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Poland's investment declines at fastest pace in 6 years
November 30, 2016 / 11:55 AM / a year ago

Poland's investment declines at fastest pace in 6 years

* Q3 GDP confirmed at 2.5 pct y/y, 0.2 pct q/q
    * Investment down 7.7 pct y/y, biggest fall in six years
    * Lower inflows of EU funds put lid on investment
    * Analysts say uncertainty also hindering investment

 (Adds detail, comment)
    By Marcin Goettig
    WARSAW, Nov 30 (Reuters) - Poland suffered its biggest
contraction in investment for more than six years in the third
quarter, data showed on Wednesday, as reduced inflows of
European Union aid and political uncertainty discouraged firms
from spending.
    Despite the drop in investment, the data confirmed that the
economy had grown by 2.5 percent year-on-year thanks to a 3.9
annual rise in household consumption supported by a generous
child benefit programme launched in April. The Polish economy
grew by 3.1 percent in the second quarter.
    A breakdown of third-quarter growth published for the first
time on Wednesday showed total consumption added 3.1 percentage
points to the annual growth rate.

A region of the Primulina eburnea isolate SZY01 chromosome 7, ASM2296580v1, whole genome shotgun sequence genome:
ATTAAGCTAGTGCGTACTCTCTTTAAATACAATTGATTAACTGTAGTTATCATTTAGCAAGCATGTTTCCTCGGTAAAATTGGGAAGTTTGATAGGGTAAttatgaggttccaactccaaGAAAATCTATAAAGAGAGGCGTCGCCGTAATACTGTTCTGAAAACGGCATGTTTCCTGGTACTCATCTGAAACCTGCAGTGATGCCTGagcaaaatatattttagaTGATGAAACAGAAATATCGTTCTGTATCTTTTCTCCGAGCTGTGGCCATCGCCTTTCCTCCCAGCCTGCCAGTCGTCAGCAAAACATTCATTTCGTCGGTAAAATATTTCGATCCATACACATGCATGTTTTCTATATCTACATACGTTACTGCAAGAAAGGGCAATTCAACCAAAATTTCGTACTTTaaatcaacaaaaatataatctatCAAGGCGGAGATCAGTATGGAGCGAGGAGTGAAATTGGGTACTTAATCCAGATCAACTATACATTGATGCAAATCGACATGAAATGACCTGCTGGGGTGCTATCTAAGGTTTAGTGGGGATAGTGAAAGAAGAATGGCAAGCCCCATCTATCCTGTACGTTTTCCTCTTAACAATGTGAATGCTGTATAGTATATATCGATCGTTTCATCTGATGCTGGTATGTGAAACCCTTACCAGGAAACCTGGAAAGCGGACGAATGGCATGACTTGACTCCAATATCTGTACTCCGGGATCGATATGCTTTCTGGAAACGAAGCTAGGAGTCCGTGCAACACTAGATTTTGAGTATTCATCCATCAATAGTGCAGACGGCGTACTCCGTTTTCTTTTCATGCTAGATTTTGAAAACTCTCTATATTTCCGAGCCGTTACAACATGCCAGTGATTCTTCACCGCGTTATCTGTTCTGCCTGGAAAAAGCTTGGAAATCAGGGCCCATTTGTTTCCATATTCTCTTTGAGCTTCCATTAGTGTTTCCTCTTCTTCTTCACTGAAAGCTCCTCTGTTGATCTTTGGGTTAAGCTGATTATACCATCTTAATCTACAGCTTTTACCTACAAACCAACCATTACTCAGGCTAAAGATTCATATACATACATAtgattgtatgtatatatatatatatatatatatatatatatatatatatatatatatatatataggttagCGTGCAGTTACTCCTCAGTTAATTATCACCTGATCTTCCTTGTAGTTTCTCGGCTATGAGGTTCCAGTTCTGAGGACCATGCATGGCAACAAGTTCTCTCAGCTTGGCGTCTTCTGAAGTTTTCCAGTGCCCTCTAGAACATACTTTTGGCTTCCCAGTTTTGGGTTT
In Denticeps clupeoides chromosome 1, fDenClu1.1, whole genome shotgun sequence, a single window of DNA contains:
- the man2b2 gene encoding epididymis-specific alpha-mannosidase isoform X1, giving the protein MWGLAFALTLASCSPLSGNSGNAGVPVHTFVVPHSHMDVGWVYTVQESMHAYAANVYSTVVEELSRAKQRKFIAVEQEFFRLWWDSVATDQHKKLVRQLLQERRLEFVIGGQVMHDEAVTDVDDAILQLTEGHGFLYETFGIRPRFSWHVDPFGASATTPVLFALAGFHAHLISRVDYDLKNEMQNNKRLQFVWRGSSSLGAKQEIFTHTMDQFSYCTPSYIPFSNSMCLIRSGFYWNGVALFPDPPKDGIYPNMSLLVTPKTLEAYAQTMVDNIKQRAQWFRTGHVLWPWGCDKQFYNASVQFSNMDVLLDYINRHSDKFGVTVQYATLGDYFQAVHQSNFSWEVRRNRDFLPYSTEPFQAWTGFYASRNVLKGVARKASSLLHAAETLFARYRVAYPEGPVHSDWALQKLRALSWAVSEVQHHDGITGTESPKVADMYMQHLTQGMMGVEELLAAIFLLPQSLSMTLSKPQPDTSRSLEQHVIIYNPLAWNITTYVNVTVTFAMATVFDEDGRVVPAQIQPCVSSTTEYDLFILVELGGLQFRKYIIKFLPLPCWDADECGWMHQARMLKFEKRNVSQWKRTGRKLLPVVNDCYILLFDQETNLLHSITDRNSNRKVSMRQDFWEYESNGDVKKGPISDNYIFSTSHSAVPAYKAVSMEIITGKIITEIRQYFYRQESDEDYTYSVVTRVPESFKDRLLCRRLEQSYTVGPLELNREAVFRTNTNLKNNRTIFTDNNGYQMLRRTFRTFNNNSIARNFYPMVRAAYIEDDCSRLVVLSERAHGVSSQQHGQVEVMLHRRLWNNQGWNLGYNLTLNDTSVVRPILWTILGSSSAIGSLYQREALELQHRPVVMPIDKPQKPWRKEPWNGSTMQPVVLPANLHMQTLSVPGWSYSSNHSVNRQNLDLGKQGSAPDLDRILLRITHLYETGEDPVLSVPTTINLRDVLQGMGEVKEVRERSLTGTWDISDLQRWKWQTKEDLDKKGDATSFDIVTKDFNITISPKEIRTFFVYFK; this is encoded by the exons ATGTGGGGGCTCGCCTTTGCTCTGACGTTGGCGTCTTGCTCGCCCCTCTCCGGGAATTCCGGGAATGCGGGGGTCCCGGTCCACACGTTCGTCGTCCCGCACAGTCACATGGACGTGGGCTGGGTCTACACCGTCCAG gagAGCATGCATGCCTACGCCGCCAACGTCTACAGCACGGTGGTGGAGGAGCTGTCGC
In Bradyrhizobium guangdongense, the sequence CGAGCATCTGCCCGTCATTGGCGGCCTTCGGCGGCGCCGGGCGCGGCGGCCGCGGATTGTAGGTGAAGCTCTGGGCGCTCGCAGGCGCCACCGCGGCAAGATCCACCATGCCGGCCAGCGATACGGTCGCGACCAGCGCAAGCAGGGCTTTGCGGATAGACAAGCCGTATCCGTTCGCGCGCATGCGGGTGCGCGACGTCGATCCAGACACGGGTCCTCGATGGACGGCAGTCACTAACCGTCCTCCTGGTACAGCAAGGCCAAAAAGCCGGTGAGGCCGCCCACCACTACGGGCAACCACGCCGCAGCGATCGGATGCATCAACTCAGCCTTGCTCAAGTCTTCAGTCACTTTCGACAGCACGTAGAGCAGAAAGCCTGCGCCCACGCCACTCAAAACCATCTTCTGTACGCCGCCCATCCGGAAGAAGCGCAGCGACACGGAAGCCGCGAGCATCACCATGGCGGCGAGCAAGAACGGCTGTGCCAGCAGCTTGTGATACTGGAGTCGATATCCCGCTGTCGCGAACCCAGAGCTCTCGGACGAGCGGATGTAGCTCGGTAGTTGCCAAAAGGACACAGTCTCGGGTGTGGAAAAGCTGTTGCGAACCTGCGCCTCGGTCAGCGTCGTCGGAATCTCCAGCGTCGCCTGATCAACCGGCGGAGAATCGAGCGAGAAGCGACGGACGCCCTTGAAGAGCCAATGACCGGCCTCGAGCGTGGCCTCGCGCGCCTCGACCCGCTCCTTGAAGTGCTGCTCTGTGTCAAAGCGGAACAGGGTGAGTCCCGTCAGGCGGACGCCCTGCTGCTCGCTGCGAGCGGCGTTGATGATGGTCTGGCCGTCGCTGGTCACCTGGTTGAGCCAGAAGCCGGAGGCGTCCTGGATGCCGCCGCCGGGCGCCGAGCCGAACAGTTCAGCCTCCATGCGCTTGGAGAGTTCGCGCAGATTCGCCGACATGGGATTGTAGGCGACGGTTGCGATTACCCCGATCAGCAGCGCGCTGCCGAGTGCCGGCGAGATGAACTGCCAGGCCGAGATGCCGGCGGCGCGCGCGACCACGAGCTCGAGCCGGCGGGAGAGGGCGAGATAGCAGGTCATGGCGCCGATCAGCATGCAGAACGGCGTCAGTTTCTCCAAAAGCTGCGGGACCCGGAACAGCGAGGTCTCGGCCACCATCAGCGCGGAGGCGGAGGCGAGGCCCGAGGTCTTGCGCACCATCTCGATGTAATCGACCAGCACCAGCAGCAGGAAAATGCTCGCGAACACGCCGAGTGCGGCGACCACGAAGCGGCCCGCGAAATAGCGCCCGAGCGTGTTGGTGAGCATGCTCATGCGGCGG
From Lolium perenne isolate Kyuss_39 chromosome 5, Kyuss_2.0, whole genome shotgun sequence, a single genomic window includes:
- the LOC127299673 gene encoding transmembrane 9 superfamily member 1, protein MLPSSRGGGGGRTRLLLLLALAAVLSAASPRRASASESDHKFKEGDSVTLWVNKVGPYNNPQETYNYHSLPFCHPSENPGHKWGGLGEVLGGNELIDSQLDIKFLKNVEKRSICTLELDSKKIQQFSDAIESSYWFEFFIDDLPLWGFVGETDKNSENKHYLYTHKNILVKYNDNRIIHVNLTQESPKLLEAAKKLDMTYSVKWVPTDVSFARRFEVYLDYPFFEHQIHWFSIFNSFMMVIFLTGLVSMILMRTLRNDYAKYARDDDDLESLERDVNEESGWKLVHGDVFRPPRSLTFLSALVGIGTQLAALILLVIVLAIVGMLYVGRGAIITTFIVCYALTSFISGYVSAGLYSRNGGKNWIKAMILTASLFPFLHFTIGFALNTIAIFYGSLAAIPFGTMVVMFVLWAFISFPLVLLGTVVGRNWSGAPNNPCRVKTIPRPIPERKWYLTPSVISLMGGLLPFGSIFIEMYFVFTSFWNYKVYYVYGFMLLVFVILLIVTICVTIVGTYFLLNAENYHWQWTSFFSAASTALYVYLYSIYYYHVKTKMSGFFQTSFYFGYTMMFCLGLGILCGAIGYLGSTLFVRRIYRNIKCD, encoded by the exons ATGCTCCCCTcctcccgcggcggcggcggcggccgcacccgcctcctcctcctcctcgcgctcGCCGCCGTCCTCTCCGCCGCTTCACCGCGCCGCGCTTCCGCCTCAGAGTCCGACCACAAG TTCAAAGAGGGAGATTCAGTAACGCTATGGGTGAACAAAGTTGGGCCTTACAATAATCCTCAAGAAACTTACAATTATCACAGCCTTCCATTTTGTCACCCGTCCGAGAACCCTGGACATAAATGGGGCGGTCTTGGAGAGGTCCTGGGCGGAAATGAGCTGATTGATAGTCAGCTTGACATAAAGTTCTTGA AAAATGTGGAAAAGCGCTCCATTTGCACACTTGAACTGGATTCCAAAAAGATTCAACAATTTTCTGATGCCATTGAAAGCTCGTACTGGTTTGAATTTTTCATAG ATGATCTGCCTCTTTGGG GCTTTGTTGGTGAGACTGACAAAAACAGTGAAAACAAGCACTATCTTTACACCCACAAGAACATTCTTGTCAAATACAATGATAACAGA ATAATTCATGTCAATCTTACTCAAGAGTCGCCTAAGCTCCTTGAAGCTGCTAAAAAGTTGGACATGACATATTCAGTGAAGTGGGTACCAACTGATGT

Investment subtracted 1.4 percentage points and foreign
trade shaved off a further 0.3 percentage points, while
inventories added a 1.1 percentage point.
    Investment fell by 7.7 percent on an annual basis - its
largest decline since the start of 2010, versus a 5 percent
decline in the previous quarter, the data showed. 
    The decline will disappoint Poland's ruling conservative,
eurosceptic Law and Justice Party (PiS), which promised in last
year's parliamentary election campaign to boost investment and
push economic growth towards 5 percent.
    "Companies are withholding investment due to the surrounding
uncertainty, both domestic and external," said Monika Kurtek,
chief economist at Bank Pocztowy.  
    Export growth slowed to an annual 6.8 percent in the three
months to September from 11.4 percent in the second quarter,
reflecting weaker global trade following, among other factors,
Britain's decision in June to exit the European Union. 
    "One cannot expect that investment will turn positive in 
the fourth quarter ... but consumption may accelerate further,"
Kurtek said. 
    Economists have said reduced inflows of EU funds are one of
the main reasons for a slowdown in investment across central and
eastern Europe.
    Economists have also said that increased uncertainty over
policy in Poland has aggravated the decline in investment here.
    Since coming to power last year, PiS has been embroiled in a
conflict with the constitutional court, introduced a new tax on
bank assets and enacted a cut in the retirement age that was
sharply criticised by economists.
    On Tuesday, Finance Minister Mateusz Morawiecki said
Poland's $430 billion economy will likely grow by 2.5 percent to
3 percent this year, revising downward a previous forecast of
3.4 percent. 
    The government initially forecast that Poland's economy
would grow by 3.8 percent this year.

 (Additional reporting by Jakub Iglewski; Editing by Gareth

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